Pineal region giant cell astrocytoma associated with tuberous sclerosis. Case report

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Tuberous sclerosis complex is a genetic disorder characterized by the development of hamartomas in multiple organs including the brain, skin, eye, kidney, and heart. Neurological features include seizures and mental retardation. Cortical tubers and subependymal nodules are the characteristic intracranial lesions of tuberous sclerosis. Subependymal giant cell astrocytomas, typically located adjacent to the foramen of Monro, can enlarge and cause symptomatic ventricular obstruction. The authors describe the case of a 3-year-old boy with a history of tuberous sclerosis and retinal lesions who presented with an enlarging enhancing pineal region mass. Via an infratentorial supracerebellar approach, the mass was removed using both the operative microscope and a rigid neuroendoscope. Pathological examination showed a giant cell astrocytoma. To the authors' knowledge, this is the first reported case of tuberous sclerosis associated with a giant cell astrocytoma of the pineal region. Diagnostic considerations are discussed.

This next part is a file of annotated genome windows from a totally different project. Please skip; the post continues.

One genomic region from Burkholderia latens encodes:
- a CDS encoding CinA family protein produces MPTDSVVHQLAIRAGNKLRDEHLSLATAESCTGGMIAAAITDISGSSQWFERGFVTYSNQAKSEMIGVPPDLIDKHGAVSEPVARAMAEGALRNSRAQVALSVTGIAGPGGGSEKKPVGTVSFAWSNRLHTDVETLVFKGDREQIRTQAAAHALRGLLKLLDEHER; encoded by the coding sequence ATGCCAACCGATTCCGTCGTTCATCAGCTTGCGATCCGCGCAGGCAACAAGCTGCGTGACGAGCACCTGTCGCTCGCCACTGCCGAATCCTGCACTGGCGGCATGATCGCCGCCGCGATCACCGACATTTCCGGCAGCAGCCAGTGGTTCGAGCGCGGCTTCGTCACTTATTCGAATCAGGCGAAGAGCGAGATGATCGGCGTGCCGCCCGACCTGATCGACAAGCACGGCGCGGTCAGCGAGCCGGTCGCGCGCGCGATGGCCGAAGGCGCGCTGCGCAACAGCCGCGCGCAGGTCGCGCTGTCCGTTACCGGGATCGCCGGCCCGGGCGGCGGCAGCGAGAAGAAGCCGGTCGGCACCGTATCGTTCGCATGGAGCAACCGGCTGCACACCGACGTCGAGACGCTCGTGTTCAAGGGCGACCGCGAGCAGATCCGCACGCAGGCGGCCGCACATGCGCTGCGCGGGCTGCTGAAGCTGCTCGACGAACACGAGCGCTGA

Original languageEnglish (US)
Pages (from-to)322-325
Number of pages4
JournalJournal of neurosurgery
Issue numberSUPPL. 3
StatePublished - Apr 1 2005
Externally publishedYes


  • Brain neoplasm
  • Pediatric neurosurgery
  • Phakomatosis
  • Pineal gland
  • Subependymal giant cell astrocytoma
  • Tuberous sclerosis

ASJC Scopus subject areas

  • Surgery
  • Clinical Neurology


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